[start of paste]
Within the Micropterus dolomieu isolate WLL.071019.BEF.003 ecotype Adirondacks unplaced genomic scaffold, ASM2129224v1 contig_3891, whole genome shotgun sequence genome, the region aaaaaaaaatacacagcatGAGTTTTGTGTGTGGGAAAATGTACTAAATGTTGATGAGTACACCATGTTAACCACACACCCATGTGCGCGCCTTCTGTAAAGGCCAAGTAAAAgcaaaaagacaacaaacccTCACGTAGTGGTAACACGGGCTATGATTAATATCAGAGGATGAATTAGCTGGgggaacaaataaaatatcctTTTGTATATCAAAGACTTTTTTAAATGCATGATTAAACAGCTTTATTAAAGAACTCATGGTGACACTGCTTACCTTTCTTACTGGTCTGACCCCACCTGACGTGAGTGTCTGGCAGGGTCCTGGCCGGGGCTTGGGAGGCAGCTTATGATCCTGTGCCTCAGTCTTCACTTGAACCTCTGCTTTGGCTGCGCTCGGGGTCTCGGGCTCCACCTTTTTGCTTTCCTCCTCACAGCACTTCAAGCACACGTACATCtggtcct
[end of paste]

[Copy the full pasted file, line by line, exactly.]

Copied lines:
Within the Micropterus dolomieu isolate WLL.071019.BEF.003 ecotype Adirondacks unplaced genomic scaffold, ASM2129224v1 contig_3891, whole genome shotgun sequence genome, the region aaaaaaaaatacacagcatGAGTTTTGTGTGTGGGAAAATGTACTAAATGTTGATGAGTACACCATGTTAACCACACACCCATGTGCGCGCCTTCTGTAAAGGCCAAGTAAAAgcaaaaagacaacaaacccTCACGTAGTGGTAACACGGGCTATGATTAATATCAGAGGATGAATTAGCTGGgggaacaaataaaatatcctTTTGTATATCAAAGACTTTTTTAAATGCATGATTAAACAGCTTTATTAAAGAACTCATGGTGACACTGCTTACCTTTCTTACTGGTCTGACCCCACCTGACGTGAGTGTCTGGCAGGGTCCTGGCCGGGGCTTGGGAGGCAGCTTATGATCCTGTGCCTCAGTCTTCACTTGAACCTCTGCTTTGGCTGCGCTCGGGGTCTCGGGCTCCACCTTTTTGCTTTCCTCCTCACAGCACTTCAAGCACACGTACATCtggtcct